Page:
One Doughboy who came, saw, and remembered...
is Sergeant First Class Claude Harmon Wakefield, of Shelby County, Illinois,
Anthony, Kansas, and Waco, Texas, 55th Sanitary Squad, American Expeditionary
Forces, France, 31 July 1918 - 11 May 1919. He did a number of jobs, some of
them particulary nasty, in a particularly nasty war, and didn't complain about
anything but being away from home, family and business. He was my grandfather,
and a very, very special man.
hen war clouds were
brewing over America in 1917, C.H. Wakefield was a partner, along with Ed Hofmeister
and Pope Eckels, in the Walk-Over Boot Shop, located at 617 Austin Street, Waco,
Texas. In a letter to his Aunt Gertie in Illinois dated December 31, 1916 he notes
that it was "really very hard to realize that shoes could advance as fast as they
do. We have shoes in the house now that 4 months ago cost us $6.50 a pair wholesale
and to-day they are $10.00 wholesale, retail for $15 or $18 a pair. But I guess
we should not worry as long as the public keep on buying them." He notes further
that "There is quite a smallpox epidemic in Waco and I took the safe plan and
was vaccinated to-day. We have something like over 100 cases and about 20 or more
deaths, they say it is a very bad kind." It's easy to forget that at the beginning
of the century universal childhood vaccination was quite unknown, and influenza,
yellow fever, smallpox and scarlet fever were major killers of young and old alike,
along with typhoid fever and tuberculosis. There were more dangerous times coming.
was born August 6, 1891 at Cowden, Shelby County, Illinois, the second child of John Wesley and Mary Elizabeth Wakefield; he would be joined over time by
three more brothers, Edward, Rexford and Ross. Carl, the oldest, born in 1889, would
die just after his sixteenth birthday. He grew up on a farm outside Cowden, going
to school in town and spending most of the rest of his time doing chores, which
began before dawn with the milking of the cows and ended sometime after sundown.
In 1906 John W. Wakefield joined several other Illinois farm families
in moving to the Kansas-Oklahoma border area near Anthony, Kansas, to acreage
which was then part of some of the last Government lands in that state given out
(left) Claude Wakefield, 1900
(right) Claude Wakefield, on stool, 1892
new farm prospered, and Claude finished his education in Anthony, where he graduated
from Anthony High School in May of 1911. By this time he was a strapping, athletic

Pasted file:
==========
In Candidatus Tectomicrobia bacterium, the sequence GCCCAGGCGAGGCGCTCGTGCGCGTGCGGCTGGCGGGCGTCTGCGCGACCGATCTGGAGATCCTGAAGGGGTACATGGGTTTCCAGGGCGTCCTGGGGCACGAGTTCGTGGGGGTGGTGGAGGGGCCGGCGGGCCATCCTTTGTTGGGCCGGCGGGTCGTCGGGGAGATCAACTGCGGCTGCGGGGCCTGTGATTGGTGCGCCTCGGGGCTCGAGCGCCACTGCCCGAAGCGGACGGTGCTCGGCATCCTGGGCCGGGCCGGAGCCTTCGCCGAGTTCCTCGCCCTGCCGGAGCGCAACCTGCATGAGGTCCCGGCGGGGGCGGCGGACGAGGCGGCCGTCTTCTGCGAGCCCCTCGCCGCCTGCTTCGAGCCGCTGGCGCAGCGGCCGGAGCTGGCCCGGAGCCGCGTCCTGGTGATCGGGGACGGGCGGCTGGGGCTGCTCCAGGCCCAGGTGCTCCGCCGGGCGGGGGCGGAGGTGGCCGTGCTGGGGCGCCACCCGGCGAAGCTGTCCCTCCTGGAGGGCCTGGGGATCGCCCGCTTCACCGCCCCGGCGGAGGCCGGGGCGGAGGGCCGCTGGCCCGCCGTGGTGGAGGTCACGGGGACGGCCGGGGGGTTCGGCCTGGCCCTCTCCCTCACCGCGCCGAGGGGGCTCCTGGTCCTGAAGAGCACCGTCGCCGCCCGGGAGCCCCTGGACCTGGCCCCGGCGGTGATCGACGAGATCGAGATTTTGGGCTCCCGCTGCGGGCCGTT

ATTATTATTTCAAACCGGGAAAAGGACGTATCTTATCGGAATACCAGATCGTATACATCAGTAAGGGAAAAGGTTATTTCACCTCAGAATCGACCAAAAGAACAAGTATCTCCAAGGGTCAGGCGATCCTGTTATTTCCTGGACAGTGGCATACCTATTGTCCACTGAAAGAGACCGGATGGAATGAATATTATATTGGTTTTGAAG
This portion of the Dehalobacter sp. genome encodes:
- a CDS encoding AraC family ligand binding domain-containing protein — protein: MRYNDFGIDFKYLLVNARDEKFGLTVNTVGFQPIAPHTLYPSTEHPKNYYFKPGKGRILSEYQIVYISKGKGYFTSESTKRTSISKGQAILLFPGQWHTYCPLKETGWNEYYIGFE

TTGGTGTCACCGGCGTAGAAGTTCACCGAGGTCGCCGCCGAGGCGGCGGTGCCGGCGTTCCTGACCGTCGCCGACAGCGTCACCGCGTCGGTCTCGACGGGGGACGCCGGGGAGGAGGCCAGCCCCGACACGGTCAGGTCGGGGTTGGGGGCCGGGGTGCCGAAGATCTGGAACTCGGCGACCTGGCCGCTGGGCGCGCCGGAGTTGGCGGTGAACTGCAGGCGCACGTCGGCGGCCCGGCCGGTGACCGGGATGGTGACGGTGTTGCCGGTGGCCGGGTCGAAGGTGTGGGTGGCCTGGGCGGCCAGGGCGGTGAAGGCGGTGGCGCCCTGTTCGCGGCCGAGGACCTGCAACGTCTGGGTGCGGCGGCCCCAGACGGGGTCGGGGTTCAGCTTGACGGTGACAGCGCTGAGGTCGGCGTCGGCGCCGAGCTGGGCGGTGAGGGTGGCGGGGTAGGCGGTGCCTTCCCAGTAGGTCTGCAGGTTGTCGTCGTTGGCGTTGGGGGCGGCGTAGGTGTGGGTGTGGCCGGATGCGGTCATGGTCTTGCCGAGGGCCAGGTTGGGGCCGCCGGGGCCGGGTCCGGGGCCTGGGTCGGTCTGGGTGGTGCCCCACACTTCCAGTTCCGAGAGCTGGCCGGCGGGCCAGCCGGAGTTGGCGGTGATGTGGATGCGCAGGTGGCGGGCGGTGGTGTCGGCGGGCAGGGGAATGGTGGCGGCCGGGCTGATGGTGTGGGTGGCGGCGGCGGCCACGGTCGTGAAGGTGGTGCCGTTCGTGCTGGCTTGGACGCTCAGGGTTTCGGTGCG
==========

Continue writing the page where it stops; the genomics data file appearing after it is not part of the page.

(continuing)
young man, six feet tall and strongly framed; he was on the Anthony High football
eleven and with younger brothers at home to take over the bulk of the chores,
he enjoyed a fair amount of free time with his classmates; he told me that he
and his particular cronies were known as the "Anthony Apes." A flavor of that
time can be gotten from this excerpt from a letter he wrote his Aunt Gertie in Cowden, dated March 10, 1911: "I have been real busy since Christmas. I have had
to prepare and give one oration and prepare
another. They were swell of course ha ha. Then we have got our Class play now
and it is terrible. The title is "A Message From Mars." Say I will copy and send
you my oration if you wish but I would advise you not to wish it. For it don't
shine too bright. Oh say it is sure great to be a Senior and have all the school
to look up to you and be the pets of the whole Faculty. (nix)...I suppose you
want to know that I am a great athlete as well as a noted scholar. I played foot-ball
last fall and am playing Basket Ball now. And will soon begin work for field meets.
At left, An Anthony Ape in his Good Suit, cigar in pocket, 1911/12
Well don't you think now that I have did a real good job blowing myself up? ha
ha." [I have the Anthony High School 1911 Commencement Program as well as the program for the Class Play; he was quite correct about the merits of "A Message
From Mars." - MWF] He understates his scholarly case, however: the next fall he
the University of Kansas.
Edward, Rex and Claude Wakefield, 1913
© Copyright 1996-2010 by Mark W. Fowler. All Rights Reserved.
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These pages are dedicated to the memory of Claude Harmon Wakefield, 1891-1984
For more information on the Great War, visit Trenches on the Web, Mike Iavaroni's splendid, encyclopedic site, the best going - and don't forget to check in with Mike Hanlon at The Doughboy Center for a fresh look at the AEF!